Software Citation Principles

In September, the final version of the FORCE11 Software Citations Principles were published in PeerJ Computer Science, having been available as a preprint since July.

Software is a critical part of modern research and yet there is little support across the scholarly ecosystem for its acknowledgement and citation. Inspired by the activities of the FORCE11 working group focused on data citation, this document summarises the recommendations of the FORCE11 Software Citation Working Group — of which I have been a member — and our activities between June 2015 and April 2016. Based on a review of existing community practices, the goal of the working group was to produce a consolidated set of citation principles that may encourage broad adoption of a consistent policy for software citation across disciplines and venues. The output of this working group has now been published as a set of software citation principles, along with a discussion of the motivations for developing the principles, reviews of existing community practice, and a discussion of the requirements these principles would place upon different stakeholders. Working examples and possible technical solutions for how these principles can be implemented will be discussed in a separate paper.

The main contribution of this paper are the following software citation principles:

  1. Importance: Software should be considered a legitimate and citable product of research. Software citations should be accorded the same importance in the scholarly record as citations of other research products, such as publications and data; they should be included in the metadata of the citing work, for example in the reference list of a journal article, and should not be omitted or separated. Software should be cited on the same basis as any other research product such as a paper or a book, that is, authors should cite the appropriate set of software products just as they cite the appropriate set of papers.
  2. Credit and attribution: Software citations should facilitate giving scholarly credit and normative, legal attribution to all contributors to the software, recognizing that a single style or mechanism of attribution may not be applicable to all software.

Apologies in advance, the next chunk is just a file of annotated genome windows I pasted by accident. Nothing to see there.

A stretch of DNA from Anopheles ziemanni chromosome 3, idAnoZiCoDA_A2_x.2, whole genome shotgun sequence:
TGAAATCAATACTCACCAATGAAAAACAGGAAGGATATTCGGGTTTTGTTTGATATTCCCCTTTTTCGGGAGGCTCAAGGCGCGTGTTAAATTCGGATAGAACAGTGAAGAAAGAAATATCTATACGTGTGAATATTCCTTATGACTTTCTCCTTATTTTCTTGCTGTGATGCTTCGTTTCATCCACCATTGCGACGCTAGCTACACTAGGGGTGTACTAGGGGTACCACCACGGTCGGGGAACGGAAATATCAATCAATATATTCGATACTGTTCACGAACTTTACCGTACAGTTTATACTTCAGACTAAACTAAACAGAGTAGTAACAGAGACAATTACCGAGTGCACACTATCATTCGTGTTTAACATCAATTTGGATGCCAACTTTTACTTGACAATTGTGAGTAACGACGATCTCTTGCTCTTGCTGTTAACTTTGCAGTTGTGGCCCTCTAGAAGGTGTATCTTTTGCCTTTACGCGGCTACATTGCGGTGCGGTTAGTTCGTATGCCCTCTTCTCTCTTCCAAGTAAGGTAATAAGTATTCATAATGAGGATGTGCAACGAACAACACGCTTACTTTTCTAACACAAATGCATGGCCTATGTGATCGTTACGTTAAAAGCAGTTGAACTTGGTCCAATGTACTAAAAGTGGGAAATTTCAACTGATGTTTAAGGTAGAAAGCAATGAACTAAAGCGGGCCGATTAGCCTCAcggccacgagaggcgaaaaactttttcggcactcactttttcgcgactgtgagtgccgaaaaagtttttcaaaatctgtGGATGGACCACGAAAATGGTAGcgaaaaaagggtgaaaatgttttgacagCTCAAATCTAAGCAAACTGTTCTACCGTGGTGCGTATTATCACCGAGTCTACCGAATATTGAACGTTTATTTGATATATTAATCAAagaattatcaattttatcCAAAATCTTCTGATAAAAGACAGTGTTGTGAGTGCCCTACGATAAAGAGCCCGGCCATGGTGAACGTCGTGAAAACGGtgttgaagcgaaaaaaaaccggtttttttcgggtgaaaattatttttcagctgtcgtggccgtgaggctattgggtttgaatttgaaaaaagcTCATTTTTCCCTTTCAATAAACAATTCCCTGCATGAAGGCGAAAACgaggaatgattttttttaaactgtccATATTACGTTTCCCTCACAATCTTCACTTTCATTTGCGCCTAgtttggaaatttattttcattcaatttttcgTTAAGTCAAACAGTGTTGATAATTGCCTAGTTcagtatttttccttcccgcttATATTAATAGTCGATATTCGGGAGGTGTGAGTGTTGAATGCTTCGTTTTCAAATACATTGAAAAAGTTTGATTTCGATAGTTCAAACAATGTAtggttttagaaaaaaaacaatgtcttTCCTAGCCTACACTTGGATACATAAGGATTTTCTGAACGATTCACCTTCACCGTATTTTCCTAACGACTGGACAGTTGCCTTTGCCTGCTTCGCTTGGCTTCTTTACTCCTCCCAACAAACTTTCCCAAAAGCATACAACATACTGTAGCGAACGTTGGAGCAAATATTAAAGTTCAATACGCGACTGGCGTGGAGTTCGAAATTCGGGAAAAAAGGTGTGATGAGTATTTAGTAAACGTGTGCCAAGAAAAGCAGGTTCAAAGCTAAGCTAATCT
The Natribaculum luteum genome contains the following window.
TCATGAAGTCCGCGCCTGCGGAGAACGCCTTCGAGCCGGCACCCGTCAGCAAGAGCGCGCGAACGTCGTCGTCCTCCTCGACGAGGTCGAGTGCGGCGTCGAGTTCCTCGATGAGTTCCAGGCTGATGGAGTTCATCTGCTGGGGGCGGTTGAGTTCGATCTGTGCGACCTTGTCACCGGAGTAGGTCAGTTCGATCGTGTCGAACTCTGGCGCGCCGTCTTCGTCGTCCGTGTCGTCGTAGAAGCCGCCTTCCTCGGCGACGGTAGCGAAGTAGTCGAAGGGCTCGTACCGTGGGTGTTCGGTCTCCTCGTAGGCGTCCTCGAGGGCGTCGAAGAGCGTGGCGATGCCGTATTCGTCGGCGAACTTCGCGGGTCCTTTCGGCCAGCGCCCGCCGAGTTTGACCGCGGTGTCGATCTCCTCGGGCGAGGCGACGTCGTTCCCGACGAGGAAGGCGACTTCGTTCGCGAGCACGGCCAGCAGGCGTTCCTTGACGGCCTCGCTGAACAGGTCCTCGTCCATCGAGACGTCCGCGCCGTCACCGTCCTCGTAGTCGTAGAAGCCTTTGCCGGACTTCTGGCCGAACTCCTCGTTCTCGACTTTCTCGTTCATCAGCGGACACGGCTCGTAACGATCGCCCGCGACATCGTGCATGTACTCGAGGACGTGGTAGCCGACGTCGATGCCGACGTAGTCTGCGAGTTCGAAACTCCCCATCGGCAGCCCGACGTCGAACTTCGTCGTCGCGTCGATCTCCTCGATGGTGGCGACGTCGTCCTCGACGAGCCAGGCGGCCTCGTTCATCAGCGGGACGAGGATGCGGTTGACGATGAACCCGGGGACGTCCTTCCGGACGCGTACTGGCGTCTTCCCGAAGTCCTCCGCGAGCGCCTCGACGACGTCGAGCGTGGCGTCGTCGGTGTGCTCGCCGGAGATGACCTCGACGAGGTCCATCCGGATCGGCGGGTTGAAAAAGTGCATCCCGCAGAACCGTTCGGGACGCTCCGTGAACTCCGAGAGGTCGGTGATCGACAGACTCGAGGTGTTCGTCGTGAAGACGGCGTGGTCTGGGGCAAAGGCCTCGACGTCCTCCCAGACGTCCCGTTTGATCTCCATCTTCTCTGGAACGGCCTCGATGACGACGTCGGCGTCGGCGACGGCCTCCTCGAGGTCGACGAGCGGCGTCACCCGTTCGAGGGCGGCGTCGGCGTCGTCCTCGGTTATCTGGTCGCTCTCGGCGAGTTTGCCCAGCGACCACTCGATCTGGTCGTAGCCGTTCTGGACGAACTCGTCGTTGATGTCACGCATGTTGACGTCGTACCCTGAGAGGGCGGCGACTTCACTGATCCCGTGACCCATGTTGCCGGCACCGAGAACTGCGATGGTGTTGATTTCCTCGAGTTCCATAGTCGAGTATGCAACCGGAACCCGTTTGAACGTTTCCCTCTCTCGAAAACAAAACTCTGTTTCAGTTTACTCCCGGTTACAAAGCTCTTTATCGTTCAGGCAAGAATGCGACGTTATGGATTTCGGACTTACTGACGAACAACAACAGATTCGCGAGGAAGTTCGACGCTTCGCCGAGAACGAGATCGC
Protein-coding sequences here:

3. Unique identification: A software citation should include a method for identification that is machine actionable, globally unique, interoperable, and recognized by at least a community of the corresponding domain experts, and preferably by general public researchers.
  4. Persistence: Unique identifiers and metadata describing the software and its disposition should persist — even beyond the lifespan of the software they describe.
  5. Accessibility: Software citations should facilitate access to the software itself and to its associated metadata, documentation, data, and other materials necessary for both humans and machines to make informed use of the referenced software.
  6. Specificity: Software citations should facilitate identification of, and access to, the specific version of software that was used. Software identification should be as specific as necessary, such as using version numbers, revision numbers, or variants such as platforms.

Software citation principles without clear worked-through examples are of limited value to potential implementers, and so in addition to this principles document, the final deliverable of this working group will be an implementation paper outlining working examples for each of the use cases listed in §4 of the paper.

Following these efforts, we also expect that FORCE11 will start a new working group with the goals of supporting potential implementers of the software citation principles and concurrently developing potential metadata standards, loosely following the model of the FORCE11 Data Citation Working Group. Beyond the efforts of this new working group, additional effort should be focused on updating the overall academic credit/citation system.

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